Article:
Posted on : 22-02-2011 | By : Lynn | In : Communication
Tags: fijasms, ripping frenzy
What changes in the way you communicate with friends, family, co-workers and acquaintances have you noticed lately? In this morning’s conversation with a fellow Coach, we were comparing notes on what people seemed to want and need lately (at least in terms of coaching) and we agreed that there seems to be less of an interest in acquiring/learning information and more of a need to be heard and walked through a process. Most of us realize that what we really need and want is to be seen and heard; however, in this techn0freeky world we all seem to be clamoring to the top louder than ever with everyone ripping frenzy (similar to tearing one’s shirt off as they are running) to see the “next great thing, person or idea” before “everyone” else. For many of us, what that means is a whole lot of us get left behind in the echoes thereby amplifying our frustration even deeper.
I’ve noticed that friends, family and colleagues are moving through their lives at a much faster clip—-I’ve been known to check my Facebook account while stopped at a traffic light! In many of the blogs and newsletters that I follow, the authors have been talking about the great changes in humanity that are taking place now from a spiritual perspective (that we are also seeing take place in our physical reality such as the uproar in the Middle East). The good news is that in addition to noticing the faster pace that we’re all moving, I am also aware that there are more people who are willing to stand up and say what they believe in and ask for what they need, in work, in relationships, as well as friendships, than ever before. As Seth Godin said in his book, “Tribes”, “Many people are starting to realize that they work a lot and that working on stuff they believe in (and making things happen) is much more satisfying than just getting a paycheck and waiting to get fired (or die).”
So how do we navigate through the rough waters of career/job instability, political unrest, market changes, etc.? We have to first realize that “change is inevitable and that suffering is an option” (Al-Anon “Courage to Change”). Change has always been happening from the first Eukaryotic Cell (http://bit.ly/hYeKgr) to the wide variety of species that inhabit planet Earth. And no matter how old you are right now, you have gone through many evolution and changes to get to where you are and who you are now. As Human Beings, we’ve been given the tools that we need to not only weather change but thrive in change. And for any tools that we don’t have in our cache already, there are all kinds of avenues available for us to explore to find what we need. Changes in the world of business are no exception. Maybe each generation has this same feeling of unbelievable change from “how it was and how it is supposed to be to what it is now” and I believe that the way that we communicate with each other is only heightening the breadth of the chasm between how we understand our world and what it is becoming.
Whether you are an information age geek who enjoys all the tweets and fijasms (a sexy way of saying technology) available for communication or you have either chosen or been forced to slide off the grid—there are ways that we can weather this new communication storm and come out on top of the wave as it morphs. Three ideas that I try to keep in mind that have helped me in not only communicating with others, but also connecting are:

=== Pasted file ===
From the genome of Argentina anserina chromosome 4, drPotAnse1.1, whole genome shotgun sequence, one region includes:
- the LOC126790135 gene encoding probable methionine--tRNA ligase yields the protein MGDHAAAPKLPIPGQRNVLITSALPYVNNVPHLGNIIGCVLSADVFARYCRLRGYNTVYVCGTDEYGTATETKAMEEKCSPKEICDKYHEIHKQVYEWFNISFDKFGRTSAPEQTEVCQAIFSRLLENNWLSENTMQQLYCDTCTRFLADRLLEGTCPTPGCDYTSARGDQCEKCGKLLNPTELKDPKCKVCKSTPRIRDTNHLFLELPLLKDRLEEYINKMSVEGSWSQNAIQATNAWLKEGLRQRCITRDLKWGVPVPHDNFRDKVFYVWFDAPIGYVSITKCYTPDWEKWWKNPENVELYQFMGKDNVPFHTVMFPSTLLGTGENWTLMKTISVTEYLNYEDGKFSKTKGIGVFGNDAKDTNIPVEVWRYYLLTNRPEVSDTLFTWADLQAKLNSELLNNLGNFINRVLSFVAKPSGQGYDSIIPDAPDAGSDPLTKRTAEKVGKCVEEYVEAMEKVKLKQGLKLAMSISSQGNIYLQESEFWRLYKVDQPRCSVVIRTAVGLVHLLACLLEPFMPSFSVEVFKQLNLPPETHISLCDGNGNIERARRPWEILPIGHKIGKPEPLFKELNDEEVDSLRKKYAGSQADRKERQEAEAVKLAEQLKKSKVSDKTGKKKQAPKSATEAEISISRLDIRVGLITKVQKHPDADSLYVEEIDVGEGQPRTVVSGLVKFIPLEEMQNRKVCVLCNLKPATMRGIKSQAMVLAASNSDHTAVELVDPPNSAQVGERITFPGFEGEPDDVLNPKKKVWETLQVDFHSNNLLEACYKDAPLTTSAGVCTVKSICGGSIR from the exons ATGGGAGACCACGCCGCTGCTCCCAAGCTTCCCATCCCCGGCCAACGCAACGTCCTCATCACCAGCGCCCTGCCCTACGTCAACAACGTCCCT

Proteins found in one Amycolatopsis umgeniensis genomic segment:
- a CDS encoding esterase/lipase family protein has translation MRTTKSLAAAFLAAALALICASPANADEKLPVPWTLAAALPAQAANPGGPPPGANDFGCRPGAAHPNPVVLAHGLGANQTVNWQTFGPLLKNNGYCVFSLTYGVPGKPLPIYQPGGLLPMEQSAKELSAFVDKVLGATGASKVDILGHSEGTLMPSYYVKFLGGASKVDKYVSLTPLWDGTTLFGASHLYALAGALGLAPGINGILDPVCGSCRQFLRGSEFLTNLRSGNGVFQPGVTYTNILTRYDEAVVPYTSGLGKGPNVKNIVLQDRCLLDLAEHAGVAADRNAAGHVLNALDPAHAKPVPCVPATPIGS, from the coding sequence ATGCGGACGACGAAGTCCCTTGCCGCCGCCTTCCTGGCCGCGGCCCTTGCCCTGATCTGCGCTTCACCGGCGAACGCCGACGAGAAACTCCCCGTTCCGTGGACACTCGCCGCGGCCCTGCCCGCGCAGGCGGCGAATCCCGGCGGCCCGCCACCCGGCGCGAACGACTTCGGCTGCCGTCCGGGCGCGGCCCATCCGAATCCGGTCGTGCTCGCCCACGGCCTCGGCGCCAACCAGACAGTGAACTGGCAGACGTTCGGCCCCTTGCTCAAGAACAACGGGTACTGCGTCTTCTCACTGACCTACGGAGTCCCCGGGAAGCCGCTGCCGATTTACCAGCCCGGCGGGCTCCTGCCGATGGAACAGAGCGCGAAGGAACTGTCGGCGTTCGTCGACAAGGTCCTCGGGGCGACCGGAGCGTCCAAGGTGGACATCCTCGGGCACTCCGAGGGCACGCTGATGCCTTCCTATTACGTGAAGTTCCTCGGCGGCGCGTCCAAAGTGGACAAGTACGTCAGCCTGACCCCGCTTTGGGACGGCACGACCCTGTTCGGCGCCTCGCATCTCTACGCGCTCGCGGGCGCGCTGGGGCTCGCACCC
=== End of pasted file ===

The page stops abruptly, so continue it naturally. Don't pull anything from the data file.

1.) There’s a human being at the other end of the line. Whatever tool I’m using to communicate with and however broad the reach—it’s good for me to remember that there is a human (or a bunch of humans) at the other end of my line. Visualizing a face and hearing their response helps me to remember to respond well and not react.
2.) No matter how hard my day is going (or been) your day has probably been much worse. In the heat of the moment, nobody really cares what is going on in my world–not yet—not really. When we care about each other is when we remember to slow down, step back and acknowledge the other person and give them a little bit of time to be heard. Just a little bit is usually all it takes for someone to relax into feeling connected and wanting to connect with you…….when it becomes something lengthier, then there is usually something else going on that needs to be addressed that won’t get handled in one tweet, FB, LI, Chat, email or phone call.
3.) You can never take back the spoken or written word. Sure, you can make amends for them but once that harsh word has left your lips and made it to the ears of the other person or those bitter written words have lifted off into the ethers and made it to the other side….then you are left with the consequences of your choice to vent and react rather than take a few deep breaths and think about why you need to say what you think you need to say and how you’re going to say it.
These are just a few of the basic lessons that I’ve learned while surfing along in the high waves of communication change. There are many good things that are coming down the pike from the huge massive onslaught of mega-mass communication least of which is that many of us breaking off into smaller groups which allow us to find more of the kinds of people who we want to interact with then ever before. The trick is for us to remember how to treat other people like we would want to be treated along the way.
What impact have you witnessed in your own life because of the change in how you communicate with others?